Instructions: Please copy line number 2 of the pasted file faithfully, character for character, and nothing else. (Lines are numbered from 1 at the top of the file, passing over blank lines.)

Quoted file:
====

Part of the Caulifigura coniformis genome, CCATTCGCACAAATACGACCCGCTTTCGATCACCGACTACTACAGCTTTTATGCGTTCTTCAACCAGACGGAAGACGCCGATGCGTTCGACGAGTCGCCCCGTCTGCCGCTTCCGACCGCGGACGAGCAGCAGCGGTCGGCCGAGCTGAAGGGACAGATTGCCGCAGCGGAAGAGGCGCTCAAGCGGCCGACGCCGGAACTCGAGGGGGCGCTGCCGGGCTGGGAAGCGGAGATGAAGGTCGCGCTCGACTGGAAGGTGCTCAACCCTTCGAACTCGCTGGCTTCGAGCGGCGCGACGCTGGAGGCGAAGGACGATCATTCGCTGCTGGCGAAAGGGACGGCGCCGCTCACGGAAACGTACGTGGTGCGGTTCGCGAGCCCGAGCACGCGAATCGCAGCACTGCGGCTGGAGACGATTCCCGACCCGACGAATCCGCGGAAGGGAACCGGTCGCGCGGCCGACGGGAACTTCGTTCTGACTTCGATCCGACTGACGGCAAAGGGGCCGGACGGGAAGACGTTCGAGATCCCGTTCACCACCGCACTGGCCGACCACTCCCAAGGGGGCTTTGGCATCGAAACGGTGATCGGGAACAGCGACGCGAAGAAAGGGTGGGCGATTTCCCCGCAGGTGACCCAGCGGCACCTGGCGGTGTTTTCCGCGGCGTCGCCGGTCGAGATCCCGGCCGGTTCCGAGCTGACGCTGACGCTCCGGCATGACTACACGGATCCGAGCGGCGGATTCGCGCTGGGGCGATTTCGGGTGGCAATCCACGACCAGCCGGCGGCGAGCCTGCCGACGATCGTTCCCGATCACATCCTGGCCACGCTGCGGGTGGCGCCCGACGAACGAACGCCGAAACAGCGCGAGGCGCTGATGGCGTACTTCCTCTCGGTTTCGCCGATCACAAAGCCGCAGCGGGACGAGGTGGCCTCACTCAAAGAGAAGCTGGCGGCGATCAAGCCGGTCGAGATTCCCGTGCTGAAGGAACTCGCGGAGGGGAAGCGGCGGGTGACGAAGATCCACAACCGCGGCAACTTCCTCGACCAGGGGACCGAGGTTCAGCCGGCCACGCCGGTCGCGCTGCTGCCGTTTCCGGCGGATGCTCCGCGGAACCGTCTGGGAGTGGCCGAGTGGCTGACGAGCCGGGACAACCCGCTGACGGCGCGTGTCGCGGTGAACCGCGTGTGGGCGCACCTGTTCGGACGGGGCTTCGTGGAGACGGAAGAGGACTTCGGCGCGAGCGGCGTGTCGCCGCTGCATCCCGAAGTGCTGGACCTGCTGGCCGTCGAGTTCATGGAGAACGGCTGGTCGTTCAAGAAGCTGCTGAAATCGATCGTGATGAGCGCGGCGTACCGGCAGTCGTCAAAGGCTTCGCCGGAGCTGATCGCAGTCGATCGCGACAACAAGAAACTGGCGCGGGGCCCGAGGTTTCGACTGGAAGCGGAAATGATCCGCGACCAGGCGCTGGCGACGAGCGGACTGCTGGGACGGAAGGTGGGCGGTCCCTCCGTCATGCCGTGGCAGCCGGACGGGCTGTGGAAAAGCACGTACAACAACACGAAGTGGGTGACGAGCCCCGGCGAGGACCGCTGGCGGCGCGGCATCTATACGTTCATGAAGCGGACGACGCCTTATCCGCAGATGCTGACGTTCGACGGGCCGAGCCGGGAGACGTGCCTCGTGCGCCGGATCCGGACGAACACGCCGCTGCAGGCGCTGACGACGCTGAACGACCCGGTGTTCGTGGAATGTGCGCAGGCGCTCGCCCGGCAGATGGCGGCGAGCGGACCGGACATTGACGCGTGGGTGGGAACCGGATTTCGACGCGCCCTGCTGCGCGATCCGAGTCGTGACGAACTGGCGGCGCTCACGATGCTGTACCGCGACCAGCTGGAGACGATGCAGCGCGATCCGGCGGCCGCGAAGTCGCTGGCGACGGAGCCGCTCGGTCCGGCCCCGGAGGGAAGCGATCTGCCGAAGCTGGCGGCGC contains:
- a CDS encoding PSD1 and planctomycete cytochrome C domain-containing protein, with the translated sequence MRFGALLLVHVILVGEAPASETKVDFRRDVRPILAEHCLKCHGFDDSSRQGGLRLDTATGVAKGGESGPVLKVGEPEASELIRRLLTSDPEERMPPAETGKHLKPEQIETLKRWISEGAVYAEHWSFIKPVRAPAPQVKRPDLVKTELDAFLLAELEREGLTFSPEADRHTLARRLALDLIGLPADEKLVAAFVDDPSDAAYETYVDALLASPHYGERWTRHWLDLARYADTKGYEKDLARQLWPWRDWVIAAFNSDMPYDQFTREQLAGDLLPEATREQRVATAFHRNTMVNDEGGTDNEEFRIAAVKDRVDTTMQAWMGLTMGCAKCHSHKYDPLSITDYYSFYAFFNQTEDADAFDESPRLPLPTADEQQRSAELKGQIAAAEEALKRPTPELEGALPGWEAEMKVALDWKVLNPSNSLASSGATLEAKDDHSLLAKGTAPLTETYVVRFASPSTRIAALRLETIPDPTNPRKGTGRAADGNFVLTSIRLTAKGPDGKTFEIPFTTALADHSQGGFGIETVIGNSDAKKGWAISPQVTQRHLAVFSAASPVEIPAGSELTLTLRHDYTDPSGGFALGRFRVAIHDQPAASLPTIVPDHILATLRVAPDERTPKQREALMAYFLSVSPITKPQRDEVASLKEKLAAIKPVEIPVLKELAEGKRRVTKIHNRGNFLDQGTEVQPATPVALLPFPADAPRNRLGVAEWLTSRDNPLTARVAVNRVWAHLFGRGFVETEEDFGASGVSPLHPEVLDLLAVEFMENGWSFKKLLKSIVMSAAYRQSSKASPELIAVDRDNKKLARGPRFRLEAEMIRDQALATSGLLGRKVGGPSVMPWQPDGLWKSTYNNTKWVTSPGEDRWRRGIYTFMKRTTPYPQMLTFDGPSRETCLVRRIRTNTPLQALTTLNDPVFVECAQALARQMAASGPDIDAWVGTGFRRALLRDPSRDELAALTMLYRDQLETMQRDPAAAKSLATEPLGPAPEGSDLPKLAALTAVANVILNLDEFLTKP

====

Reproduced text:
- a CDS encoding PSD1 and planctomycete cytochrome C domain-containing protein, with the translated sequence MRFGALLLVHVILVGEAPASETKVDFRRDVRPILAEHCLKCHGFDDSSRQGGLRLDTATGVAKGGESGPVLKVGEPEASELIRRLLTSDPEERMPPAETGKHLKPEQIETLKRWISEGAVYAEHWSFIKPVRAPAPQVKRPDLVKTELDAFLLAELEREGLTFSPEADRHTLARRLALDLIGLPADEKLVAAFVDDPSDAAYETYVDALLASPHYGERWTRHWLDLARYADTKGYEKDLARQLWPWRDWVIAAFNSDMPYDQFTREQLAGDLLPEATREQRVATAFHRNTMVNDEGGTDNEEFRIAAVKDRVDTTMQAWMGLTMGCAKCHSHKYDPLSITDYYSFYAFFNQTEDADAFDESPRLPLPTADEQQRSAELKGQIAAAEEALKRPTPELEGALPGWEAEMKVALDWKVLNPSNSLASSGATLEAKDDHSLLAKGTAPLTETYVVRFASPSTRIAALRLETIPDPTNPRKGTGRAADGNFVLTSIRLTAKGPDGKTFEIPFTTALADHSQGGFGIETVIGNSDAKKGWAISPQVTQRHLAVFSAASPVEIPAGSELTLTLRHDYTDPSGGFALGRFRVAIHDQPAASLPTIVPDHILATLRVAPDERTPKQREALMAYFLSVSPITKPQRDEVASLKEKLAAIKPVEIPVLKELAEGKRRVTKIHNRGNFLDQGTEVQPATPVALLPFPADAPRNRLGVAEWLTSRDNPLTARVAVNRVWAHLFGRGFVETEEDFGASGVSPLHPEVLDLLAVEFMENGWSFKKLLKSIVMSAAYRQSSKASPELIAVDRDNKKLARGPRFRLEAEMIRDQALATSGLLGRKVGGPSVMPWQPDGLWKSTYNNTKWVTSPGEDRWRRGIYTFMKRTTPYPQMLTFDGPSRETCLVRRIRTNTPLQALTTLNDPVFVECAQALARQMAASGPDIDAWVGTGFRRALLRDPSRDELAALTMLYRDQLETMQRDPAAAKSLATEPLGPAPEGSDLPKLAALTAVANVILNLDEFLTKP